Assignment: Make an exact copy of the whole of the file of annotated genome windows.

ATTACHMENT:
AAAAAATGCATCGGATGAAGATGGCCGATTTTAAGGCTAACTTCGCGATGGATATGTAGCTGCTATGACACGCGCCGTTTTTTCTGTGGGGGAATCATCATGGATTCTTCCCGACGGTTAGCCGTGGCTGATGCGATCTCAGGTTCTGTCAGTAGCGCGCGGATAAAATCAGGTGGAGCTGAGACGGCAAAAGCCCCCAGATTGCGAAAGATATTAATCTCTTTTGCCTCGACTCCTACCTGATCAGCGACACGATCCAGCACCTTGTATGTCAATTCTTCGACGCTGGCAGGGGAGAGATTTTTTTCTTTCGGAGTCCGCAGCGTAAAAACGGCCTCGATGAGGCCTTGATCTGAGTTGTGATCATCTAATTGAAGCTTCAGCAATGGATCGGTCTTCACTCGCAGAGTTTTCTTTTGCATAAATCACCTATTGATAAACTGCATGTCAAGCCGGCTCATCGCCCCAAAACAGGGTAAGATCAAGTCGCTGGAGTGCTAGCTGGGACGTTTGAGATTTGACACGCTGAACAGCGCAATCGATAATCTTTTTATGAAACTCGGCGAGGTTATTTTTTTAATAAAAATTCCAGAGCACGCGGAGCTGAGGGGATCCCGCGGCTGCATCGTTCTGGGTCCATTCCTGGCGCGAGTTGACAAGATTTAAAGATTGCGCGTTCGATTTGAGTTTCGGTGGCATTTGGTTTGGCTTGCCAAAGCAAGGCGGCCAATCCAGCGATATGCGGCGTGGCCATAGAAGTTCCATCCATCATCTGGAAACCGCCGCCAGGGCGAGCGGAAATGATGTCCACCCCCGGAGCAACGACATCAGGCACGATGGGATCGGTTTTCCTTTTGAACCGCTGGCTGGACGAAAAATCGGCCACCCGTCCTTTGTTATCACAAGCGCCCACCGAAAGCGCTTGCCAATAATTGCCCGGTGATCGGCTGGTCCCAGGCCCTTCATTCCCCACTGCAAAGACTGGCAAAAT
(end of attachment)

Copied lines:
AAAAAATGCATCGGATGAAGATGGCCGATTTTAAGGCTAACTTCGCGATGGATATGTAGCTGCTATGACACGCGCCGTTTTTTCTGTGGGGGAATCATCATGGATTCTTCCCGACGGTTAGCCGTGGCTGATGCGATCTCAGGTTCTGTCAGTAGCGCGCGGATAAAATCAGGTGGAGCTGAGACGGCAAAAGCCCCCAGATTGCGAAAGATATTAATCTCTTTTGCCTCGACTCCTACCTGATCAGCGACACGATCCAGCACCTTGTATGTCAATTCTTCGACGCTGGCAGGGGAGAGATTTTTTTCTTTCGGAGTCCGCAGCGTAAAAACGGCCTCGATGAGGCCTTGATCTGAGTTGTGATCATCTAATTGAAGCTTCAGCAATGGATCGGTCTTCACTCGCAGAGTTTTCTTTTGCATAAATCACCTATTGATAAACTGCATGTCAAGCCGGCTCATCGCCCCAAAACAGGGTAAGATCAAGTCGCTGGAGTGCTAGCTGGGACGTTTGAGATTTGACACGCTGAACAGCGCAATCGATAATCTTTTTATGAAACTCGGCGAGGTTATTTTTTTAATAAAAATTCCAGAGCACGCGGAGCTGAGGGGATCCCGCGGCTGCATCGTTCTGGGTCCATTCCTGGCGCGAGTTGACAAGATTTAAAGATTGCGCGTTCGATTTGAGTTTCGGTGGCATTTGGTTTGGCTTGCCAAAGCAAGGCGGCCAATCCAGCGATATGCGGCGTGGCCATAGAAGTTCCATCCATCATCTGGAAACCGCCGCCAGGGCGAGCGGAAATGATGTCCACCCCCGGAGCAACGACATCAGGCACGATGGGATCGGTTTTCCTTTTGAACCGCTGGCTGGACGAAAAATCGGCCACCCGTCCTTTGTTATCACAAGCGCCCACCGAAAGCGCTTGCCAATAATTGCCCGGTGATCGGCTGGTCCCAGGCCCTTCATTCCCCACTGCAAAGACTGGCAAAAT